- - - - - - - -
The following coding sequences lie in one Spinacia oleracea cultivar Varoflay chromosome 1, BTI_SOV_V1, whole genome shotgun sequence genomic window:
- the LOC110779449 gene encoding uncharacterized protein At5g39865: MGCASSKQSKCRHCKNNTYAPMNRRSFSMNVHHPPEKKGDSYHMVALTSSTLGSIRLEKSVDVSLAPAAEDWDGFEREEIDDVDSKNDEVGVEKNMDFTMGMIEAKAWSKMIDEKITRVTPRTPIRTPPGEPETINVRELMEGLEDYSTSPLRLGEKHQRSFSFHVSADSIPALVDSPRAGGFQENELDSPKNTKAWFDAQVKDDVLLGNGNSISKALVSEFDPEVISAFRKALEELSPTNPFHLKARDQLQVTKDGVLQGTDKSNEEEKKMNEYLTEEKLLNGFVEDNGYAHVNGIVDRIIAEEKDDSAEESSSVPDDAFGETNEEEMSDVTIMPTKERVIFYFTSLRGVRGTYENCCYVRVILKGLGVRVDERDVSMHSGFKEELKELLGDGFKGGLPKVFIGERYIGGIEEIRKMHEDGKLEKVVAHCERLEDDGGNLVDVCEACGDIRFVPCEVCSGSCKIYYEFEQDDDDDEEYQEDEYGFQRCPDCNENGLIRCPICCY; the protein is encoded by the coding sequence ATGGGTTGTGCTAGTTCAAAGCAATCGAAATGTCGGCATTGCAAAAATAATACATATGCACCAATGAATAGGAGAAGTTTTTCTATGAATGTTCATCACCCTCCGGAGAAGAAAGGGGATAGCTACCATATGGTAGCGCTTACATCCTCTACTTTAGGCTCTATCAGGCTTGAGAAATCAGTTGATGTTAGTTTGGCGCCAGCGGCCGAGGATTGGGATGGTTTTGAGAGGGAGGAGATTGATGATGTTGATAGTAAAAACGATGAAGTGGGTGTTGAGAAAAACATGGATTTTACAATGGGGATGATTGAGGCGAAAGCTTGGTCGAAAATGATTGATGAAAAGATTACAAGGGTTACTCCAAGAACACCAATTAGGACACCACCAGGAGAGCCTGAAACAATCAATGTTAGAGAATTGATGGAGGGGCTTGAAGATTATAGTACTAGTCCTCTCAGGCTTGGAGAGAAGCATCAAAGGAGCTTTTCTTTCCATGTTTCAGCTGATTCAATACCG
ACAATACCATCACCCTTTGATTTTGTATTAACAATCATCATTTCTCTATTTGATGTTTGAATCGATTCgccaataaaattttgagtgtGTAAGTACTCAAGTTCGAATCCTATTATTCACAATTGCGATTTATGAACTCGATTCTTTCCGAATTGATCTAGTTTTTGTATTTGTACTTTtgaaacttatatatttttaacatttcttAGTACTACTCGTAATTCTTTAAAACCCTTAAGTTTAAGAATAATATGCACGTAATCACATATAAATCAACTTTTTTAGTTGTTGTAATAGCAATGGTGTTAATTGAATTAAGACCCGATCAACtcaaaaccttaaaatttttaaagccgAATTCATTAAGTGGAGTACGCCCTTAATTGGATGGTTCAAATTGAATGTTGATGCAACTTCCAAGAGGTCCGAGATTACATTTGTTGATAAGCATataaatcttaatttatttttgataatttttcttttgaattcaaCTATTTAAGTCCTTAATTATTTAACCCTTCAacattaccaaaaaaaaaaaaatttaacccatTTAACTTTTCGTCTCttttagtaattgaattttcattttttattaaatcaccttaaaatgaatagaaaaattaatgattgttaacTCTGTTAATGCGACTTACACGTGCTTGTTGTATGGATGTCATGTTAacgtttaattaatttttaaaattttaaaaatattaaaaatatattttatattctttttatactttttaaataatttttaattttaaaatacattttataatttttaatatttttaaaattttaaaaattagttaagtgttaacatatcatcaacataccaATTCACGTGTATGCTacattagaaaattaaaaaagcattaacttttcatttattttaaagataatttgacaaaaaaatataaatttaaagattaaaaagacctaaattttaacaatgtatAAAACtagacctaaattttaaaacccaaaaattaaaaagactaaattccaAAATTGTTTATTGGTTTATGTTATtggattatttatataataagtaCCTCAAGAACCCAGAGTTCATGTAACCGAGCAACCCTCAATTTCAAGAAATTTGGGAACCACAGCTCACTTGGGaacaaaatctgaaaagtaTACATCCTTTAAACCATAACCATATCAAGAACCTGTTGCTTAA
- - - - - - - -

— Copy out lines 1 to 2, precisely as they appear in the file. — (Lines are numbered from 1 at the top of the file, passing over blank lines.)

The following coding sequences lie in one Spinacia oleracea cultivar Varoflay chromosome 1, BTI_SOV_V1, whole genome shotgun sequence genomic window:
- the LOC110779449 gene encoding uncharacterized protein At5g39865: MGCASSKQSKCRHCKNNTYAPMNRRSFSMNVHHPPEKKGDSYHMVALTSSTLGSIRLEKSVDVSLAPAAEDWDGFEREEIDDVDSKNDEVGVEKNMDFTMGMIEAKAWSKMIDEKITRVTPRTPIRTPPGEPETINVRELMEGLEDYSTSPLRLGEKHQRSFSFHVSADSIPALVDSPRAGGFQENELDSPKNTKAWFDAQVKDDVLLGNGNSISKALVSEFDPEVISAFRKALEELSPTNPFHLKARDQLQVTKDGVLQGTDKSNEEEKKMNEYLTEEKLLNGFVEDNGYAHVNGIVDRIIAEEKDDSAEESSSVPDDAFGETNEEEMSDVTIMPTKERVIFYFTSLRGVRGTYENCCYVRVILKGLGVRVDERDVSMHSGFKEELKELLGDGFKGGLPKVFIGERYIGGIEEIRKMHEDGKLEKVVAHCERLEDDGGNLVDVCEACGDIRFVPCEVCSGSCKIYYEFEQDDDDDEEYQEDEYGFQRCPDCNENGLIRCPICCY; the protein is encoded by the coding sequence ATGGGTTGTGCTAGTTCAAAGCAATCGAAATGTCGGCATTGCAAAAATAATACATATGCACCAATGAATAGGAGAAGTTTTTCTATGAATGTTCATCACCCTCCGGAGAAGAAAGGGGATAGCTACCATATGGTAGCGCTTACATCCTCTACTTTAGGCTCTATCAGGCTTGAGAAATCAGTTGATGTTAGTTTGGCGCCAGCGGCCGAGGATTGGGATGGTTTTGAGAGGGAGGAGATTGATGATGTTGATAGTAAAAACGATGAAGTGGGTGTTGAGAAAAACATGGATTTTACAATGGGGATGATTGAGGCGAAAGCTTGGTCGAAAATGATTGATGAAAAGATTACAAGGGTTACTCCAAGAACACCAATTAGGACACCACCAGGAGAGCCTGAAACAATCAATGTTAGAGAATTGATGGAGGGGCTTGAAGATTATAGTACTAGTCCTCTCAGGCTTGGAGAGAAGCATCAAAGGAGCTTTTCTTTCCATGTTTCAGCTGATTCAATACCG